He's gone all in with the herbs, dandelion leaves and even nommed some pellets (Although small amounts. Previous owner also said he didn't eat many of them and mostly lived of grass and plants). He even pooped some cecotropes, not eaten them and also some normal poops. Can't tell if he has peed.
    He seems a little happier now and even comes to sniff me when i lie on the floor. He also ate a full small carrot (Although I'd never feed my own rabbits such a big amount of carrot, he seems to have been used to eating even larger amounts of carrot) So he's definitely not unhappy with eating, he just seems to be a super picky little boy!
    I also checked his teeth. He's a bit skittish still so i couldn't get a good luck at his bottom teeth but his front teeth are looking nice, healthy and short so I doubt very much there are any problems there thankfully :)
    He does wheeze slightly when he breathes, but I'm not sure if this may just be a weakness from his very flat face like with flat faced cats and dogs (We've had a pug). He squeaks something when being picked up so I've tried to avoid doing that. He doesn't seem to be in pain, so I'm guessing he's just got a dislike for this.
     
  13. Jun 14, 2019 #13

    Prap

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    Yeah we made sure to get a bag of his old pellets which I'll be feeding him for a while before I gradually switch it over to the mix I feed my girls. I never imagined rabbits could have such a tough time eating hay, but I'll try out some of your advice and I'll go check out the selection at my local pet store (Woman that takes care of the shop is a nurse vet and has been super helpful and likes to check out my rabbits when i go have their nails cut there too, so they're really good with advice as well). Everything sounds really helpful, i just hope i don't have to worry about him too much! It's not my rabbit but I've promised to help him out settling in. At least my own rabbits eat as much as a horse so I never have to worry about their diets. They also accept every snack or food i've thrown at them and aren't picky the slightest :)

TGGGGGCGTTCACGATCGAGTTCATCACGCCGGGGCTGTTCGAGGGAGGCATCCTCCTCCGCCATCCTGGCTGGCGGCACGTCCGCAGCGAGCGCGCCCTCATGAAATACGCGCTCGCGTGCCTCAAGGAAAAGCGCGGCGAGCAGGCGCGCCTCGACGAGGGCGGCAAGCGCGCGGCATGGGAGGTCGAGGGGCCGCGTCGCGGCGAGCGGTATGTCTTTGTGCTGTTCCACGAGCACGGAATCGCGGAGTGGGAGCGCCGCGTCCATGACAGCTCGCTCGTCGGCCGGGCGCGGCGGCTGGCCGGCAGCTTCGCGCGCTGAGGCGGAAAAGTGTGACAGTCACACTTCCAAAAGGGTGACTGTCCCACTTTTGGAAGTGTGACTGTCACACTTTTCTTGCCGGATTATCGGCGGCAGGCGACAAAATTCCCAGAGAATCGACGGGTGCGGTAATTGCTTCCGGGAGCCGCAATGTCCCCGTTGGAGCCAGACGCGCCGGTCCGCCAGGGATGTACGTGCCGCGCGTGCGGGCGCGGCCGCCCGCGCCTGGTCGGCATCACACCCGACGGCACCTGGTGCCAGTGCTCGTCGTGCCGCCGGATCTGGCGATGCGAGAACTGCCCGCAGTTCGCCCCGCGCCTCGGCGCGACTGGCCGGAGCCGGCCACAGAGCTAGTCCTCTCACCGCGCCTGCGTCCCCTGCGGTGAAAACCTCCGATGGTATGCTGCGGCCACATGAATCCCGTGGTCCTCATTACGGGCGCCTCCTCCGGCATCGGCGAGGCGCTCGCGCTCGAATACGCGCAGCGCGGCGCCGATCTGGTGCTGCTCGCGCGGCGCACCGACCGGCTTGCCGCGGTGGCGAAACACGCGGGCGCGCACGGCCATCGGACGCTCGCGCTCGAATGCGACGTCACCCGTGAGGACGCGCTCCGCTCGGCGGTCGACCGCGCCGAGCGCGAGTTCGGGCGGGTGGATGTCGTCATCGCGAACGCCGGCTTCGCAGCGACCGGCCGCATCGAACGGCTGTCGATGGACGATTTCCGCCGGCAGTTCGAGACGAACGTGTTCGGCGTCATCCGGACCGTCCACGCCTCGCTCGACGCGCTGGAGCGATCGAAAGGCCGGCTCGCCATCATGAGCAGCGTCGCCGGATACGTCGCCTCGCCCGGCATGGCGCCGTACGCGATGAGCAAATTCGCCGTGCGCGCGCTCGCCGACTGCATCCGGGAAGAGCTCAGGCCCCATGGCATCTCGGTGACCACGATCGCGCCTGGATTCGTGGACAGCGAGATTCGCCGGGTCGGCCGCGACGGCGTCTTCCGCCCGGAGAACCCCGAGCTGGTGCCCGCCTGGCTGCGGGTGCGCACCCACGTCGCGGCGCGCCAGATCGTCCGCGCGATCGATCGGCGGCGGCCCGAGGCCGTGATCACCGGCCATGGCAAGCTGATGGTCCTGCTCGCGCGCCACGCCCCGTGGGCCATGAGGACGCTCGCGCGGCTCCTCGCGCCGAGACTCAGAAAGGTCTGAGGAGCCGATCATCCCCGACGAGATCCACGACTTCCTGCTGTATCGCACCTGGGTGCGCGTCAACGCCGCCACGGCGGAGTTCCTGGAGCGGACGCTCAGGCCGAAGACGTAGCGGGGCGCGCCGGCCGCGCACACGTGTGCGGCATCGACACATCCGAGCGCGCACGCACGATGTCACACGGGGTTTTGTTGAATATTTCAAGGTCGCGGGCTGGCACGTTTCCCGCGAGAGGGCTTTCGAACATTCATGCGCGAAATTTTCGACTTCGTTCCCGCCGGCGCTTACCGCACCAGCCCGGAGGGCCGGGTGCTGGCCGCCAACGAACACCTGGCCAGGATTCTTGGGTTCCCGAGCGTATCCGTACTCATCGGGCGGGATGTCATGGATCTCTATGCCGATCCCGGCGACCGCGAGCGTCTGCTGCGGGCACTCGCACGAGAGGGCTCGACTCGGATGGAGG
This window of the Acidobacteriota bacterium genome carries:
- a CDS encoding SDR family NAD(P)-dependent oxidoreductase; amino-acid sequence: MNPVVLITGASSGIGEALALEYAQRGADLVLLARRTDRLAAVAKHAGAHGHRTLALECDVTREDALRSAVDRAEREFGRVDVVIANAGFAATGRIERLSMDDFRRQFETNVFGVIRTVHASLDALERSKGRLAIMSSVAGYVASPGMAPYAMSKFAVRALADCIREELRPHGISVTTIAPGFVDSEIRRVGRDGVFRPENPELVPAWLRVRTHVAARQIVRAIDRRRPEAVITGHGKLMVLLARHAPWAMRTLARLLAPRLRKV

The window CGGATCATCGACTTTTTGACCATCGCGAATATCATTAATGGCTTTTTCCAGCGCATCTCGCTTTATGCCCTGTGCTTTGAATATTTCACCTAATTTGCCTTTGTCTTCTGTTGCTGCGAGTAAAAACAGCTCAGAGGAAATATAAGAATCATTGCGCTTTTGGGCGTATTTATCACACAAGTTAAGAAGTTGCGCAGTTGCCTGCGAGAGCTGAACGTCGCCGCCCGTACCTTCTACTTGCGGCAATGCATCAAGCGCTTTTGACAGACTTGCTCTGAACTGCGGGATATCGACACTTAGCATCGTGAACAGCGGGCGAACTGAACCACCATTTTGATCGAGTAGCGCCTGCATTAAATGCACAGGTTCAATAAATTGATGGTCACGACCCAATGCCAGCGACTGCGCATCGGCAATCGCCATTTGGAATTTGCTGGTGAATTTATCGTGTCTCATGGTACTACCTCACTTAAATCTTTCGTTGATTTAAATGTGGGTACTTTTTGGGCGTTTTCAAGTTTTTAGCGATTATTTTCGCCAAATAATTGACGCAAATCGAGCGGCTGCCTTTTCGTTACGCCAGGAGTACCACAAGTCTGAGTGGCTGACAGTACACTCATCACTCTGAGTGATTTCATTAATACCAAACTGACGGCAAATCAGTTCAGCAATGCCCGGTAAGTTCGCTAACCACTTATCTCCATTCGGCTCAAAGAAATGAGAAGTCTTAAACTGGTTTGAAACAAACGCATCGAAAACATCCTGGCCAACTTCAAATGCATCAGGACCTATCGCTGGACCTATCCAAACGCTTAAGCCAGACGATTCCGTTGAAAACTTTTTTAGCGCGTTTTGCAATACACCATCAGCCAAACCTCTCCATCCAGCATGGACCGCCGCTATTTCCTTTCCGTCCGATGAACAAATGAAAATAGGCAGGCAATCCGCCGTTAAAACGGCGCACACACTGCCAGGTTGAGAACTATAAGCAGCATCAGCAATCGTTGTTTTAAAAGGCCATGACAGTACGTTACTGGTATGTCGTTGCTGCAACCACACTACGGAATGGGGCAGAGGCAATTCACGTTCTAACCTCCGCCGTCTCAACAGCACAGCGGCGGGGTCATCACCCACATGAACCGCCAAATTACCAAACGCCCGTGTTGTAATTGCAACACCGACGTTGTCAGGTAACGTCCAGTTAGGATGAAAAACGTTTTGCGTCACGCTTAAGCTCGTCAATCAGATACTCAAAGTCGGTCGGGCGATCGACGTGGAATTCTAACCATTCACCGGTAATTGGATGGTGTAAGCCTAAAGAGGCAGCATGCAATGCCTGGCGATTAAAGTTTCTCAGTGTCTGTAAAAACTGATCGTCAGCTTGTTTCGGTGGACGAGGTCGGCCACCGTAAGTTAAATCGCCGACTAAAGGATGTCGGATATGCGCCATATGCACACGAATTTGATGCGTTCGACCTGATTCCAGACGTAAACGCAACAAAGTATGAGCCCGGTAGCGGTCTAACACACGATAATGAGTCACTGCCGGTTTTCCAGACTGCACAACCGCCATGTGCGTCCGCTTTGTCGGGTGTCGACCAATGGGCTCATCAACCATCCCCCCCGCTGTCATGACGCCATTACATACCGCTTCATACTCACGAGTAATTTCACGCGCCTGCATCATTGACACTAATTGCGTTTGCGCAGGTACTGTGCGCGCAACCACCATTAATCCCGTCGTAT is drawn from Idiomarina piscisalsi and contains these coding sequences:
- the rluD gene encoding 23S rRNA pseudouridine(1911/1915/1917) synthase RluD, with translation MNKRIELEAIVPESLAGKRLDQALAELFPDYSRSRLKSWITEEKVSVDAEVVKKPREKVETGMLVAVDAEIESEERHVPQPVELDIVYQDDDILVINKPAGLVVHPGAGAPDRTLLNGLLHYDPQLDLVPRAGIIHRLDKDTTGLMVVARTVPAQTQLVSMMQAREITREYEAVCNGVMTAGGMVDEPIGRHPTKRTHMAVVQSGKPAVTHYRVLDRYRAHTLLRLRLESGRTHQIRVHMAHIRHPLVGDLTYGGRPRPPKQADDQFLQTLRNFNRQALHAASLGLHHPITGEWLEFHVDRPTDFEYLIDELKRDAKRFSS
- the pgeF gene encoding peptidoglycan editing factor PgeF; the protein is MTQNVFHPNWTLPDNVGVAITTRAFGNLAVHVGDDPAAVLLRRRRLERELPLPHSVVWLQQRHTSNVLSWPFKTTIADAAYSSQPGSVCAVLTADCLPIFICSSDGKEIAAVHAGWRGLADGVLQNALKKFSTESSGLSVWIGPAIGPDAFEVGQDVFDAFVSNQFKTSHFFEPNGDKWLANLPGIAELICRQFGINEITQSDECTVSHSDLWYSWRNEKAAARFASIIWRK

14. Jun 15, 2019 #14

    TreasuredFriend

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    Thank you to your parents and You for taking in this bun. Very glad that his former people are keeping in touch as to previous habits, environment, and what he was fed.

    Your parents are fortunate to have a daughter who is knowledgeable on GI stasis and signs of rabbits' normal or ill health. I'll keep following,
     
  15. Jun 15, 2019 #15

    Prap

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    He's definitely a lovely bun. I do find it slightly easier having them from baby buns, but it doesn't have the same happy feeling of giving a bunny whose family can't have him, a home.
    He's peeing and pooping well now, and whereas his poops were looking super unhealthy the first day (Very dark, small and "wet") they are now dry, brown and a nicer size. He doesn't like hay for sure, but I had some pellets lying about that helps keep their digestion going and keep them healthy which he absolutely loves so i mixed them with his normal pellets (Which he didn't really seem to like). It doesn't seem like anyone has taken much time to figure out his likes and dislikes with food, but rather just accepted that he didn't really like it or eat much.
    I'm going shopping for different hay sorts and hay-related products, and consulting the vet regarding his diet now he doesn't like hay. (I'm obviously gonna work hard getting him back on hay :) )
    He's currently living off his old pellets, our pellets, grass, dandelion leaves (He likes to eat loads!!) and he also seems to like leafy greens. He has plenty of appetite when eating and seems healthy so I'm moving forward on my mission to make him an even healthier bun. It may be difficult as he is absolutely the most stubborn rabbit I've met!! He also has very poorly litter habbits which is hard to fix currently with him not wanting his. I've tried feeding his greens to him in the litters and that does help. Other than fruit he does not take any treats, he just likes to throw them around. I can get him to nibble on the hay when i hold it but otherwise not so much, so I'm positive that if I find something he likes he'll eat it :)

    But I can at least say that bunny seems very happy and is relaxing loads. He hasn't been socialized very much but doesn't seem to object too much to a good head rub (Finally making happy sounds! :) )
    I have no doubt this sweet bun will be fine even though he requires some work diet wise, but he has a big loving home and a big garden to explore so he's now found his forever home and will not be forced to move ever again.
    Thank you all for your helpful tips regarding hay. I have some ideas and will slowly begin trying to win him over :)